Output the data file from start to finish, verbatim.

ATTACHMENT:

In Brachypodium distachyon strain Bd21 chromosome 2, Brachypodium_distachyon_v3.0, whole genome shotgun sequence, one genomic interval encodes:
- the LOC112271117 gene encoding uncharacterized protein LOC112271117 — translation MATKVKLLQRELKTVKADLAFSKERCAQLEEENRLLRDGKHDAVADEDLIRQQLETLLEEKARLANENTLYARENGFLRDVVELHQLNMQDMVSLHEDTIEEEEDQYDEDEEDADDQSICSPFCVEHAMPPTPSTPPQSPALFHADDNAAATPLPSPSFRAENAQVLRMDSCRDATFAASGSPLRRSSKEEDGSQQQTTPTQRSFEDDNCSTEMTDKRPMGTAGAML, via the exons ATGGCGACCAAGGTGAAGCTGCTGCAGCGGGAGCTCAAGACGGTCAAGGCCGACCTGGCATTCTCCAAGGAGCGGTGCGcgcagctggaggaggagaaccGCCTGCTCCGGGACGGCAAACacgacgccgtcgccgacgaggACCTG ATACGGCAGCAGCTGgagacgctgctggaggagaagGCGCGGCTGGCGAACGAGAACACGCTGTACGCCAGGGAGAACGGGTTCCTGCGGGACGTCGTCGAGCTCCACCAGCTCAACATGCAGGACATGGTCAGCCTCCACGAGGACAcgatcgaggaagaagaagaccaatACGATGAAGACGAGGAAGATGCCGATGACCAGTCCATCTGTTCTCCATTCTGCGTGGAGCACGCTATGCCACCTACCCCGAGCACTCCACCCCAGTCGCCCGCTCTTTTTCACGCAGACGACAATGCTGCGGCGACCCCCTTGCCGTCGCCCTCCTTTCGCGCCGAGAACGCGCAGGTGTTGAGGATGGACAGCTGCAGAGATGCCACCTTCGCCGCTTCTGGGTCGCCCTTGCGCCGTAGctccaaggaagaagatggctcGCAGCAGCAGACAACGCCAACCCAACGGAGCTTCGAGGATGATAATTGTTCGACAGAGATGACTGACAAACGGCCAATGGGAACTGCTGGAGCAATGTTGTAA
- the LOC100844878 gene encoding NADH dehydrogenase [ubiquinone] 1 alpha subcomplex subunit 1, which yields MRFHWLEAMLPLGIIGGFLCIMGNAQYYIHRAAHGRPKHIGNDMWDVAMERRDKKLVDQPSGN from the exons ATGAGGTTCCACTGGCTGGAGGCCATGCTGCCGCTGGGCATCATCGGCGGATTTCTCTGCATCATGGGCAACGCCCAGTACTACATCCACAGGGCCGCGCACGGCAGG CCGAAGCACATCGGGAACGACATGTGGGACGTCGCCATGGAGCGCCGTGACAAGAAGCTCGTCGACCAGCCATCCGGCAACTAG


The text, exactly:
In Brachypodium distachyon strain Bd21 chromosome 2, Brachypodium_distachyon_v3.0, whole genome shotgun sequence, one genomic interval encodes:
- the LOC112271117 gene encoding uncharacterized protein LOC112271117 — translation MATKVKLLQRELKTVKADLAFSKERCAQLEEENRLLRDGKHDAVADEDLIRQQLETLLEEKARLANENTLYARENGFLRDVVELHQLNMQDMVSLHEDTIEEEEDQYDEDEEDADDQSICSPFCVEHAMPPTPSTPPQSPALFHADDNAAATPLPSPSFRAENAQVLRMDSCRDATFAASGSPLRRSSKEEDGSQQQTTPTQRSFEDDNCSTEMTDKRPMGTAGAML, via the exons ATGGCGACCAAGGTGAAGCTGCTGCAGCGGGAGCTCAAGACGGTCAAGGCCGACCTGGCATTCTCCAAGGAGCGGTGCGcgcagctggaggaggagaaccGCCTGCTCCGGGACGGCAAACacgacgccgtcgccgacgaggACCTG ATACGGCAGCAGCTGgagacgctgctggaggagaagGCGCGGCTGGCGAACGAGAACACGCTGTACGCCAGGGAGAACGGGTTCCTGCGGGACGTCGTCGAGCTCCACCAGCTCAACATGCAGGACATGGTCAGCCTCCACGAGGACAcgatcgaggaagaagaagaccaatACGATGAAGACGAGGAAGATGCCGATGACCAGTCCATCTGTTCTCCATTCTGCGTGGAGCACGCTATGCCACCTACCCCGAGCACTCCACCCCAGTCGCCCGCTCTTTTTCACGCAGACGACAATGCTGCGGCGACCCCCTTGCCGTCGCCCTCCTTTCGCGCCGAGAACGCGCAGGTGTTGAGGATGGACAGCTGCAGAGATGCCACCTTCGCCGCTTCTGGGTCGCCCTTGCGCCGTAGctccaaggaagaagatggctcGCAGCAGCAGACAACGCCAACCCAACGGAGCTTCGAGGATGATAATTGTTCGACAGAGATGACTGACAAACGGCCAATGGGAACTGCTGGAGCAATGTTGTAA
- the LOC100844878 gene encoding NADH dehydrogenase [ubiquinone] 1 alpha subcomplex subunit 1, which yields MRFHWLEAMLPLGIIGGFLCIMGNAQYYIHRAAHGRPKHIGNDMWDVAMERRDKKLVDQPSGN from the exons ATGAGGTTCCACTGGCTGGAGGCCATGCTGCCGCTGGGCATCATCGGCGGATTTCTCTGCATCATGGGCAACGCCCAGTACTACATCCACAGGGCCGCGCACGGCAGG CCGAAGCACATCGGGAACGACATGTGGGACGTCGCCATGGAGCGCCGTGACAAGAAGCTCGTCGACCAGCCATCCGGCAACTAG